Does that mean that staying away from someone that may harm you or pressure you to go against your own conscience is wrong? No! That is healthy. But, remember, those that deserve our attention the least, may need it the most. If we must, for our own safety, put distance between us and another person, do so with love, praying that this person may get the healing and help they so desperately need. But pushing people out of our lives just because they are different, difficult or not what we expected, is harmful.
Life is not easy- no matter who is in it. This life is meant to teach us lessons and lessons are not learned through ease. We all have a powerful inner-critic at work all the time. Let us not be found guilty of strengthening the inner critic of others.
“Don’t judge me until you have walked a mile in my shoes.”
Too many wear this like a badge of honor, yet do not honor this in others. We cannot sit a critic and condemner and love at the same time.
Most of religion is set up with walls- enclosing people, codes, regulations, laws, hierarchy and tradition inside walls and judging and excluding those who stay without them. There was a letter written to the Galatians dealing with this very thing in chapter 2 we read:
Even that question came up only because of some so-called believers there—false ones, really—who were secretly brought in. They sneaked in to spy on us and take away the freedom we have in Christ Jesus. They wanted to enslave us and force us to follow their Jewish regulations. 5 But we refused to give in to them for a single moment. . . 14 When I saw that they were not following the truth of the gospel message, I said to Peter in front of all the others, “Since you, a Jew by birth, have discarded the Jewish laws and are living like a Gentile, why are you now trying to make these Gentiles follow the Jewish traditions? . . . And we have believed in Christ Jesus, so that we might be made right with God because of our faith in Christ, not because we have obeyed the law. For no one will ever be made right with God by obeying the law. . . I am a sinner if I rebuild the old system of law I already tore down. 19 For when I tried to keep the law, it condemned me. So I died to the law—I stopped trying to meet all its requirements—so that I might live for God. 20 My old self has been crucified with Christ. It is no longer I who live, but Christ lives in me. So I live in this earthly body by trusting in the Son of God, who loved me and gave himself for me. 21 I do not treat the grace of God as meaningless. For if keeping the law could make us right with God, then there was no need for Christ to die.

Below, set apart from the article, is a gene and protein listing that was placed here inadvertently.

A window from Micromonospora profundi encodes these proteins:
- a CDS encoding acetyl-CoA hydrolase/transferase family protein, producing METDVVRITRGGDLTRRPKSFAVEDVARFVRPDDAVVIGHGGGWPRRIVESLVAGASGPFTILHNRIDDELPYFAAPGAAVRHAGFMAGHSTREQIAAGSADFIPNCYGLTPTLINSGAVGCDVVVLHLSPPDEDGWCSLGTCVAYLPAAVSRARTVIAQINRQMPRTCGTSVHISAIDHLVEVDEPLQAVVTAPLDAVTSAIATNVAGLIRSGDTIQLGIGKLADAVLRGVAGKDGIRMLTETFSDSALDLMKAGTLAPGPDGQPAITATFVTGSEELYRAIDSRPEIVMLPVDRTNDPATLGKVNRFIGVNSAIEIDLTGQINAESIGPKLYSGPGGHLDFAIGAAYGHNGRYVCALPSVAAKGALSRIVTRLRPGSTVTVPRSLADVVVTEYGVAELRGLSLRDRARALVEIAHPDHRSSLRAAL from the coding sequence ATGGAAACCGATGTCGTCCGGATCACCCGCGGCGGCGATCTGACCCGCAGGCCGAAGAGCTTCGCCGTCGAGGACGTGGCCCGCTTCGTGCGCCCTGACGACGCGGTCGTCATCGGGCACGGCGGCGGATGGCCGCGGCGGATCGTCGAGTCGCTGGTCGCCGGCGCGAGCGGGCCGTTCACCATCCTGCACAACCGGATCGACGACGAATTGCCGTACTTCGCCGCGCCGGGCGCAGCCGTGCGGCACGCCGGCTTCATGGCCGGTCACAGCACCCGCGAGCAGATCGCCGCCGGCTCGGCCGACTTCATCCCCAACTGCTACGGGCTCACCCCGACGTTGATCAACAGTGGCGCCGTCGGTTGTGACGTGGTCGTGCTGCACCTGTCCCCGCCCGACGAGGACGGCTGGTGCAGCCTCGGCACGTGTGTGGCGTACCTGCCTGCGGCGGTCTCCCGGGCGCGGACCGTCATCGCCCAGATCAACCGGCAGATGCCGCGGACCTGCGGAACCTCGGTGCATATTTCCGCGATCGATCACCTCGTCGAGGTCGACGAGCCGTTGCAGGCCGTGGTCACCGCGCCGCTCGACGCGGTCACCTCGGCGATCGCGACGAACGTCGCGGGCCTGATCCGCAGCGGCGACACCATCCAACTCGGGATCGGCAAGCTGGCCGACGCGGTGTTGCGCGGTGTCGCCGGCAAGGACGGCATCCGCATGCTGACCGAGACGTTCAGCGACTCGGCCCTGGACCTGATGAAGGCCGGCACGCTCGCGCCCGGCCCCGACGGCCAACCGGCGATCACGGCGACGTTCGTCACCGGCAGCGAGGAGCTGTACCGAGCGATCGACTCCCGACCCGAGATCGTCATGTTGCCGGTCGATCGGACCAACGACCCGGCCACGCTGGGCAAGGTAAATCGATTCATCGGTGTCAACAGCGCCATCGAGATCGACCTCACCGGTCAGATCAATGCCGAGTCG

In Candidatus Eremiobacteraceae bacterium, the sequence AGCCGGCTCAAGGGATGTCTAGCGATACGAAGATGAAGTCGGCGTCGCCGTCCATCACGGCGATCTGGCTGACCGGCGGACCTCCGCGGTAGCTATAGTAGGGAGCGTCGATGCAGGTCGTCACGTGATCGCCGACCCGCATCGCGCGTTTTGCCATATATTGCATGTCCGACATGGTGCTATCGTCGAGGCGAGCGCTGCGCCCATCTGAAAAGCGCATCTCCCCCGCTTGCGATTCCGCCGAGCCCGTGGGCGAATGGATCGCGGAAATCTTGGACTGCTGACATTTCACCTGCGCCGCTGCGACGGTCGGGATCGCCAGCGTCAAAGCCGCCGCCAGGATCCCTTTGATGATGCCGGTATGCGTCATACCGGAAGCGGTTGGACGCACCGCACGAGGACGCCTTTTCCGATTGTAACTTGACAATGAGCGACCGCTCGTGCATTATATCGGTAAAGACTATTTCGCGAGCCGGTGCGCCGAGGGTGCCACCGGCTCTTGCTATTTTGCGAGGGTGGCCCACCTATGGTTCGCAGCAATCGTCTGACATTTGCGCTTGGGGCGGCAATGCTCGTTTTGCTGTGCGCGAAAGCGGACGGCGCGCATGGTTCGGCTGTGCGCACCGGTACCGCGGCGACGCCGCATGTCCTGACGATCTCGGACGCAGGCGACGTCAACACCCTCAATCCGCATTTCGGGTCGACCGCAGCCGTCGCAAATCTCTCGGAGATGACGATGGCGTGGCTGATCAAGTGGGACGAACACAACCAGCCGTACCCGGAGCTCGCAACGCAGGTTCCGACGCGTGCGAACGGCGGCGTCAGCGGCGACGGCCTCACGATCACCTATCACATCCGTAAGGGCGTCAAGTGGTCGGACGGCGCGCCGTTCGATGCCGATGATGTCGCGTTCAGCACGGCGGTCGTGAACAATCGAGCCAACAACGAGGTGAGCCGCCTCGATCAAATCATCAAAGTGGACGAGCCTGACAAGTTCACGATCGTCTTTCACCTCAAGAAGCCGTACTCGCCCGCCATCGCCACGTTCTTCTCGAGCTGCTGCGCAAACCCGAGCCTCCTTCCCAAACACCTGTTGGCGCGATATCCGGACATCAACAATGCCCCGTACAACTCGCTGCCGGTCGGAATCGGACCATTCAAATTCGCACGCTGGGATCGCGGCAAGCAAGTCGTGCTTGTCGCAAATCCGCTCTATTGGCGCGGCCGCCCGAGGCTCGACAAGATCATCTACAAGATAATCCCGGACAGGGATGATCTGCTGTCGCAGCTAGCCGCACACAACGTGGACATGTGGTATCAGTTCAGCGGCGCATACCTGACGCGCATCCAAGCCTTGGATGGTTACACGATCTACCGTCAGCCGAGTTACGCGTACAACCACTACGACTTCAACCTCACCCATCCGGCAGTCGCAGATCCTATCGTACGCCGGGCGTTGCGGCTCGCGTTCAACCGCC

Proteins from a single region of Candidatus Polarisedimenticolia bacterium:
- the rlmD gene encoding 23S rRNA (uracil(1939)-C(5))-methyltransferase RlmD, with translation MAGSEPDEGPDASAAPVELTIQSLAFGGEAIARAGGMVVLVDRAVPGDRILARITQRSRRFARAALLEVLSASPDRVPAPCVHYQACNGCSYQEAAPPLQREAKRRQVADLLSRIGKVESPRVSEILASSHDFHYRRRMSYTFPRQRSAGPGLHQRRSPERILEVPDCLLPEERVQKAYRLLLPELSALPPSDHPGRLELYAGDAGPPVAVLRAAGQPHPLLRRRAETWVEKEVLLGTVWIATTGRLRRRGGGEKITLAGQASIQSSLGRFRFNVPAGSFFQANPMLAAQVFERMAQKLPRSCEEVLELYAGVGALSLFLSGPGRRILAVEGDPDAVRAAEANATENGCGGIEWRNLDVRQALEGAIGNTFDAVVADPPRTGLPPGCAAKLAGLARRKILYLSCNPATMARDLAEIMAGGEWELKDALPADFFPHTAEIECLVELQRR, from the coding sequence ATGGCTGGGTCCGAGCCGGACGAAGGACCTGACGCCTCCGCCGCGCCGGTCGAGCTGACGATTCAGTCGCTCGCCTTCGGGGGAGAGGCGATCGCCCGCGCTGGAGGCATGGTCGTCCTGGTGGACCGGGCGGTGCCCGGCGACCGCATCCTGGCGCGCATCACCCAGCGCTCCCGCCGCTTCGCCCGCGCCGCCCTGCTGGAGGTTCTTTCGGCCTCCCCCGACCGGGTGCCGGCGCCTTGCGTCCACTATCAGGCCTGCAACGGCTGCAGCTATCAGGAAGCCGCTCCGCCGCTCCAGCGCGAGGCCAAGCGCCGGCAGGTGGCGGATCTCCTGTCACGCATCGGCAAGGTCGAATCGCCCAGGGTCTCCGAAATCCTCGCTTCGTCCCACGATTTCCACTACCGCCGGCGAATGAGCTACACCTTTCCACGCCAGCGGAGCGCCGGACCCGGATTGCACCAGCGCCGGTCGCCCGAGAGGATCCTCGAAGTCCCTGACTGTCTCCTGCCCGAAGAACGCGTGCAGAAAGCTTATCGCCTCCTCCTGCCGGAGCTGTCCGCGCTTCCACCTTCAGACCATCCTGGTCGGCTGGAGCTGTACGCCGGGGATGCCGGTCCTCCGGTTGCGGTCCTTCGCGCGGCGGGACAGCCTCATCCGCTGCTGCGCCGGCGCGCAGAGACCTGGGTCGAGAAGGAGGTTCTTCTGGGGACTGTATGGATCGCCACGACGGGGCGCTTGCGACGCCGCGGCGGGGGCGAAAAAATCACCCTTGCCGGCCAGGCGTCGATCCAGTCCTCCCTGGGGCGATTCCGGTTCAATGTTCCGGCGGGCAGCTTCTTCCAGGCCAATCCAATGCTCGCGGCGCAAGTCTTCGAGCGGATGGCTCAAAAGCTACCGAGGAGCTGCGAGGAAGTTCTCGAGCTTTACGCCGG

Many times those who sit in judgement get angry when you highlight these scriptures, because they have turned the Bible into their God and have dissected its words and created another system of laws which was never the purpose of Christ. His purpose was to come and light the way of every man. His purpose was to turn us away from the incessant struggle of habitual fleshly sins, and to allow his light to come into our hearts and lead and guide us.
“Don’t judge me!”
This is impossible. No matter how you live your life, someone here will judge you and condemn you. But as we allow the light of Christ to illuminate our hearts and draw closer and closer to this unconditional love, we will no longer feel the need to defend ourselves, nor to judge others. God’s grace and love will suffice us!